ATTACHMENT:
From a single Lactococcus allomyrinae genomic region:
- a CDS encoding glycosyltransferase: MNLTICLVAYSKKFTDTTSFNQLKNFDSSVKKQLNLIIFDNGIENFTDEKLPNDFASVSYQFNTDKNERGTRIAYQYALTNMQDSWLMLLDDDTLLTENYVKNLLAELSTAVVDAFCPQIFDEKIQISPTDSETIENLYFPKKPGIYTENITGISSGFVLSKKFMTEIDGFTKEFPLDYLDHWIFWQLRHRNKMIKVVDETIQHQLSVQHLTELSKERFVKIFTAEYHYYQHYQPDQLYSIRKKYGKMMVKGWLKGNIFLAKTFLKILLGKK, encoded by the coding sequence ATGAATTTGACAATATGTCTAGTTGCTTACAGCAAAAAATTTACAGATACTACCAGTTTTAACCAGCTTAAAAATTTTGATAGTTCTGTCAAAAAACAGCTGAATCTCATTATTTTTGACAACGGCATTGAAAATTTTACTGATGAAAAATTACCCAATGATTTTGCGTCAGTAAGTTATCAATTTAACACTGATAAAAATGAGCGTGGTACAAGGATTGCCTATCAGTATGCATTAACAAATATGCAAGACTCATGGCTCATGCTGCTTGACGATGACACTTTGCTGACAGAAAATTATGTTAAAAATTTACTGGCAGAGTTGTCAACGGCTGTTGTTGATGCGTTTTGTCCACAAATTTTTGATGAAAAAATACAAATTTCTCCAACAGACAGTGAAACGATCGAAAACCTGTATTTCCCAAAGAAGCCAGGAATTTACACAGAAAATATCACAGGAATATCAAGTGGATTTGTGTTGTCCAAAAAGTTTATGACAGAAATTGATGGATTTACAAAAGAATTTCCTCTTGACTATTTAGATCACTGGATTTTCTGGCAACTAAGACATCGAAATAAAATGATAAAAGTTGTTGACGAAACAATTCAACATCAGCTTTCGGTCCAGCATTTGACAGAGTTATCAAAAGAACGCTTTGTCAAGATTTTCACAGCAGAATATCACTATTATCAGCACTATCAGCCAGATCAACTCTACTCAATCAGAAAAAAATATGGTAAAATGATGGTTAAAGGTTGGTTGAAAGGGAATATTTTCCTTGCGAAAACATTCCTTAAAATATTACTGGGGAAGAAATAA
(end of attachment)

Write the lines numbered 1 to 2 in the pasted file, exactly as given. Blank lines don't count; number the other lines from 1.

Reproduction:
From a single Lactococcus allomyrinae genomic region:
- a CDS encoding glycosyltransferase: MNLTICLVAYSKKFTDTTSFNQLKNFDSSVKKQLNLIIFDNGIENFTDEKLPNDFASVSYQFNTDKNERGTRIAYQYALTNMQDSWLMLLDDDTLLTENYVKNLLAELSTAVVDAFCPQIFDEKIQISPTDSETIENLYFPKKPGIYTENITGISSGFVLSKKFMTEIDGFTKEFPLDYLDHWIFWQLRHRNKMIKVVDETIQHQLSVQHLTELSKERFVKIFTAEYHYYQHYQPDQLYSIRKKYGKMMVKGWLKGNIFLAKTFLKILLGKK, encoded by the coding sequence ATGAATTTGACAATATGTCTAGTTGCTTACAGCAAAAAATTTACAGATACTACCAGTTTTAACCAGCTTAAAAATTTTGATAGTTCTGTCAAAAAACAGCTGAATCTCATTATTTTTGACAACGGCATTGAAAATTTTACTGATGAAAAATTACCCAATGATTTTGCGTCAGTAAGTTATCAATTTAACACTGATAAAAATGAGCGTGGTACAAGGATTGCCTATCAGTATGCATTAACAAATATGCAAGACTCATGGCTCATGCTGCTTGACGATGACACTTTGCTGACAGAAAATTATGTTAAAAATTTACTGGCAGAGTTGTCAACGGCTGTTGTTGATGCGTTTTGTCCACAAATTTTTGATGAAAAAATACAAATTTCTCCAACAGACAGTGAAACGATCGAAAACCTGTATTTCCCAAAGAAGCCAGGAATTTACACAGAAAATATCACAGGAATATCAAGTGGATTTGTGTTGTCCAAAAAGTTTATGACAGAAATTGATGGATTTACAAAAGAATTTCCTCTTGACTATTTAGATCACTGGATTTTCTGGCAACTAAGACATCGAAATAAAATGATAAAAGTTGTTGACGAAACAATTCAACATCAGCTTTCGGTCCAGCATTTGACAGAGTTATCAAAAGAACGCTTTGTCAAGATTTTCACAGCAGAATATCACTATTATCAGCACTATCAGCCAGATCAACTCTACTCAATCAGAAAAAAATATGGTAAAATGATGGTTAAAGGTTGGTTGAAAGGGAATATTTTCCTTGCGAAAACATTCCTTAAAATATTACTGGGGAAGAAATAA